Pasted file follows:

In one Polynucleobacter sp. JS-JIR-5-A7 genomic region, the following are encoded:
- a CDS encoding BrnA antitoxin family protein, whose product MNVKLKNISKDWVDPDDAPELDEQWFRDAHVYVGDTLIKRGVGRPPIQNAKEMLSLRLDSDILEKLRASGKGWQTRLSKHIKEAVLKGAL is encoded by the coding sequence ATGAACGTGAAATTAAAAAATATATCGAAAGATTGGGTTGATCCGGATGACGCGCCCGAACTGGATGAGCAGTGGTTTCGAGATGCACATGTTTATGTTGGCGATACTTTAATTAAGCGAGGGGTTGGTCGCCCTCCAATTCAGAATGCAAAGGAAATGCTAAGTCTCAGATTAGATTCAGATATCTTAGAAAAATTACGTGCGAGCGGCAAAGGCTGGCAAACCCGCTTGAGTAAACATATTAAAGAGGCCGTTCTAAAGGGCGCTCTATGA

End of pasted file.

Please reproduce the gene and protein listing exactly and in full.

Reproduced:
In one Polynucleobacter sp. JS-JIR-5-A7 genomic region, the following are encoded:
- a CDS encoding BrnA antitoxin family protein, whose product MNVKLKNISKDWVDPDDAPELDEQWFRDAHVYVGDTLIKRGVGRPPIQNAKEMLSLRLDSDILEKLRASGKGWQTRLSKHIKEAVLKGAL is encoded by the coding sequence ATGAACGTGAAATTAAAAAATATATCGAAAGATTGGGTTGATCCGGATGACGCGCCCGAACTGGATGAGCAGTGGTTTCGAGATGCACATGTTTATGTTGGCGATACTTTAATTAAGCGAGGGGTTGGTCGCCCTCCAATTCAGAATGCAAAGGAAATGCTAAGTCTCAGATTAGATTCAGATATCTTAGAAAAATTACGTGCGAGCGGCAAAGGCTGGCAAACCCGCTTGAGTAAACATATTAAAGAGGCCGTTCTAAAGGGCGCTCTATGA